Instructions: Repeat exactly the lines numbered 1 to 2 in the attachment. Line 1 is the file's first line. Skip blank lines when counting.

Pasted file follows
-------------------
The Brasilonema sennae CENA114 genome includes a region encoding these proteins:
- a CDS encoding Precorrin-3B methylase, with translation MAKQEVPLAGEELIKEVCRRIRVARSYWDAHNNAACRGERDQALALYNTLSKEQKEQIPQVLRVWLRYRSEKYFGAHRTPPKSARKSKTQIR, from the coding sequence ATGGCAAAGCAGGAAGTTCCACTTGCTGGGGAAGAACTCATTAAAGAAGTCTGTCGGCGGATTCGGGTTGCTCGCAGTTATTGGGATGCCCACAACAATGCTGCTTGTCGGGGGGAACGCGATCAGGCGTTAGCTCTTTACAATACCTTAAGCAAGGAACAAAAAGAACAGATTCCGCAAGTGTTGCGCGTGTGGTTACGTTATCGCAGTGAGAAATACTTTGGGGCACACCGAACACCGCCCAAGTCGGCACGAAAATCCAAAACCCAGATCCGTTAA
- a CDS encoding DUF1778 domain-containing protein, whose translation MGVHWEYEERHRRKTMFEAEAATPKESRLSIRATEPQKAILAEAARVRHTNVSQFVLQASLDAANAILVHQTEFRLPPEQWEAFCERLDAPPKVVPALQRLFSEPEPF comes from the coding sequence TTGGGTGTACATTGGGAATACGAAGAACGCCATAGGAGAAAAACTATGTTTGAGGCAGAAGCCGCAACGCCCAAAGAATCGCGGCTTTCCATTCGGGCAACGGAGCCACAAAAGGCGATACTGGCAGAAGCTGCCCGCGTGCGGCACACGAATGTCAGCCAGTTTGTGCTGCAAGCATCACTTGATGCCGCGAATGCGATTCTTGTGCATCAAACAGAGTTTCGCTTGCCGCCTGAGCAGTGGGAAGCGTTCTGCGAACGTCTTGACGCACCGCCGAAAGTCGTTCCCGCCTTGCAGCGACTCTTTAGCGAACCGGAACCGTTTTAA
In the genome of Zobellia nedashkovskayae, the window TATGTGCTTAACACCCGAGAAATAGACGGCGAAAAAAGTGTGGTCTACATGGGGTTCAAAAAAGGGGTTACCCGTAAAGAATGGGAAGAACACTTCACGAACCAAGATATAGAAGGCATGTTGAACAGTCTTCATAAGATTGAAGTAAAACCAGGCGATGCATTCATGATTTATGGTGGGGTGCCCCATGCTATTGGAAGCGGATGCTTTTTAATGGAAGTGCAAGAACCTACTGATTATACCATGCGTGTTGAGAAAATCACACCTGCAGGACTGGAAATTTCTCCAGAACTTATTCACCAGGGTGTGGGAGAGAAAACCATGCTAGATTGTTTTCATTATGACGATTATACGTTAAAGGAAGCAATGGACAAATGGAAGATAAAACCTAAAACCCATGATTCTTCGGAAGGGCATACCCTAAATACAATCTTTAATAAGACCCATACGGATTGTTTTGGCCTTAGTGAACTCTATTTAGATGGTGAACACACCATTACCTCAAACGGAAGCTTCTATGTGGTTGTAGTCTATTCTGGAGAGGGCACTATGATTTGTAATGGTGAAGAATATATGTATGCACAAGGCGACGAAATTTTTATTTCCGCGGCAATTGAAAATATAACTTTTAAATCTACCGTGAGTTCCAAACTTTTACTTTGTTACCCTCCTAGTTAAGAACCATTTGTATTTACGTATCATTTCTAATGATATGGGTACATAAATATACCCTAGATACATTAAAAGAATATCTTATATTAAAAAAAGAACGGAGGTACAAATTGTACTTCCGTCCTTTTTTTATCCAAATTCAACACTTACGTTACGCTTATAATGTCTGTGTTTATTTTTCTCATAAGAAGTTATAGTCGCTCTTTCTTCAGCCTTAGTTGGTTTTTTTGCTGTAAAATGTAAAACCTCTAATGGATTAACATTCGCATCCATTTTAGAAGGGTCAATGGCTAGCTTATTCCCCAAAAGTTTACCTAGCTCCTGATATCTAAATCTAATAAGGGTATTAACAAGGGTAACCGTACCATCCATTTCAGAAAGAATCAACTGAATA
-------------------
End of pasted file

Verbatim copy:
The Brasilonema sennae CENA114 genome includes a region encoding these proteins:
- a CDS encoding Precorrin-3B methylase, with translation MAKQEVPLAGEELIKEVCRRIRVARSYWDAHNNAACRGERDQALALYNTLSKEQKEQIPQVLRVWLRYRSEKYFGAHRTPPKSARKSKTQIR, from the coding sequence ATGGCAAAGCAGGAAGTTCCACTTGCTGGGGAAGAACTCATTAAAGAAGTCTGTCGGCGGATTCGGGTTGCTCGCAGTTATTGGGATGCCCACAACAATGCTGCTTGTCGGGGGGAACGCGATCAGGCGTTAGCTCTTTACAATACCTTAAGCAAGGAACAAAAAGAACAGATTCCGCAAGTGTTGCGCGTGTGGTTACGTTATCGCAGTGAGAAATACTTTGGGGCACACCGAACACCGCCCAAGTCGGCACGAAAATCCAAAACCCAGATCCGTTAA